How to Clean and Unclog a Plumbing Vent

Conroy Baltimore
Written by Conroy Baltimore
Updated May 11, 2022
Mother and child washing hands in kitchen
Photo: E+ / Getty Images


Perfect for handy homeowners.

Time to complete

3 hours

1 to 3 hours, depending on the size of the blockage.


$30 to $50

$30 to $50

Unclogging plumbing vents is maintenance you never knew your home needed

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What you'll need:


  • Ladder
  • Garden hose
  • Plumbing auger (snake)
  • Screwdriver
  • Rope
  • Hammer
  • Hacksaw
  • Mask
  • Gloves


  • Nails
  • Stakes
  • PVC coupling
  • Plumber’s cement

Do you hear a loud gurgling noise from your sink? What about your home air quality—have you noticed unpleasant odors? If so, you might have a plumbing issue on your hands, but not one of the usual ones. It’s likely a clog in your plumbing vent.

Your plumbing vent stacks allow air into your plumbing system to keep the water pressure in your pipes at a reasonable level and keep sewer gasses at bay. But over time, they can get clogged, and those sewer gasses will enter your home, posing health risks to you and your family. You’ll also have backed-up plumbing issues that will need your immediate attention.

To avoid those problems altogether, here’s how to clean and unclog your plumbing vents.

  1. To the Roof, We Go

    An excellent method for cleaning your plumbing vent involves climbing on your roof. However, remember that working on a roof is extremely dangerous and is an advanced-level DIY—you shouldn’t try this unless you know what you’re doing up there. Be sure to call a pro if you need help with this part of the job. 

    Before starting, make sure your ladder has non-slip feet and is on a firm, stable surface. Secure it at the base by tying it to a sturdy structure with rope. If there’s nothing to support it, you can use a stake and tie the rope to that.

    You’ll also want to ensure the top is secure because the ladder can slip to the side as you start climbing. To prevent this from happening, equip a stabilizer to keep the ladder in place. Stabilizers have wide metal arms with non-slippery pads that attach to the house wall. You’re still up high, but there’s more peace of mind since you know the ladder isn’t going anywhere.

  2. Clearing the Obstructions

    Next is clearing the blockage. Locate your plumbing vent, which is the large pipe that’s sticking out of your roof (not the chimney, if you have one). If you have multiple pipes on your roof, place your ear near the openings and have someone flush the toilet. The pipes will amplify the flushing, making it easier to locate the correct vent.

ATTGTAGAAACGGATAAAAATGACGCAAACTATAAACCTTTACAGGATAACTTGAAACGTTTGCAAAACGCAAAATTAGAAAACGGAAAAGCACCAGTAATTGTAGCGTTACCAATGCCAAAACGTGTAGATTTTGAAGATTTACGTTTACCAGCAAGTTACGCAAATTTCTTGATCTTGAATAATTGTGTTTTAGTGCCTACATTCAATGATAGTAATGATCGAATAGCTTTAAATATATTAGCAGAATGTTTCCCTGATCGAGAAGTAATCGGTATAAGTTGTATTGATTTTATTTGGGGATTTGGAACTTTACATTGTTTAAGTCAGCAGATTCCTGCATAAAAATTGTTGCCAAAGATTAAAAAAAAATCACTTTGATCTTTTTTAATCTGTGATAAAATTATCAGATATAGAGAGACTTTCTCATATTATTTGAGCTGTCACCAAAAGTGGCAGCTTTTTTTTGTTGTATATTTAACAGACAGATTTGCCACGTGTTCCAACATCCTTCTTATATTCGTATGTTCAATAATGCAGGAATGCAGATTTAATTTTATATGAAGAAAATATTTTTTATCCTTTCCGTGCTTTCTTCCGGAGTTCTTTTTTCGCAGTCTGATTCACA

Depending on your system, the plumbing vents might have a cap, which you can remove with a screwdriver. Once it’s opened, inspect the vent pipe for any visible obstructions, such as branches, leaves, and sports balls, and remove them if possible. 

    Don’t be alarmed if you find the remains of rodents or birds who can get trapped and cause a clogged plumbing vent. If you happen to see one, it would be best to remove it. Hopefully, you have a garbage bag with you—if not, you’ll need to climb back down the ladder. 

    After retrieving a bag, put on a pair of gloves and reach down into the vent to grab the carcass. Make sure you wear a mask, too, because the smell might be repulsive. Then put the animal in a waste bag so you can dispose of it properly.

    After removing the visible blockages, use your plumber’s auger (also known as a snake) to unclog anything that’s further down your pipes. The auger can help loosen up years of gathered debris. Sometimes that can do the trick, but if not, it’s on to the next step.

  3. Spray Your Cares Away

    If you still feel more obstructions in your plumbing vent after using the auger, it’s time to break out the heavy artillery—also known as your garden hose. Adjust the nozzle to its most powerful setting and spray water down the pipe.

    Spraying the hose will help remove any remaining debris in your vents and potentially get your plumbing system back on track. Continue spraying water into the pipes to push everything down your sewer line.

  4. Check Your Work

    Plumbing vent on roof
    Photo: iStock / Getty Images

    You aren't done yet after clearing out the debris; you have to check your work. Have someone flush the toilet while holding your hand over the vent to feel for suction. 

    If you’re still having issues after completing these steps, contact a local plumber to come and assess your plumbing vents. Not only will they fix your system, but they can also provide preventative plumbing maintenance tips to keep the issue from happening again.

Unclogging Plumbing Vents From Inside Your Home

For those who aren’t fond of ladders, you’re in luck. Unclogging plumbing vents from inside your home is possible, but the steps are slightly different. This method will only be helpful if your vent pipes are PVC and not cast iron.

  1. Your first step includes taking a (hopefully) short stroll up to your attic and locating the vents above your kitchen or bathroom. 

  2. Cut away a portion of your PVC piping using a hacksaw, so you have access to the clog.

  3. Grab the snake and maneuver through the piping until you find the blockage. It could be above or below you, so run the snake in that direction until you clear it. 

Replacing PVC piping costs $0.50 to $1 per linear foot. To repair the gap, use a PVC coupling with plumber’s cement to bridge the pieces together. You’ve successfully unclogged your plumbing vent and restored your system to its standard functionality.

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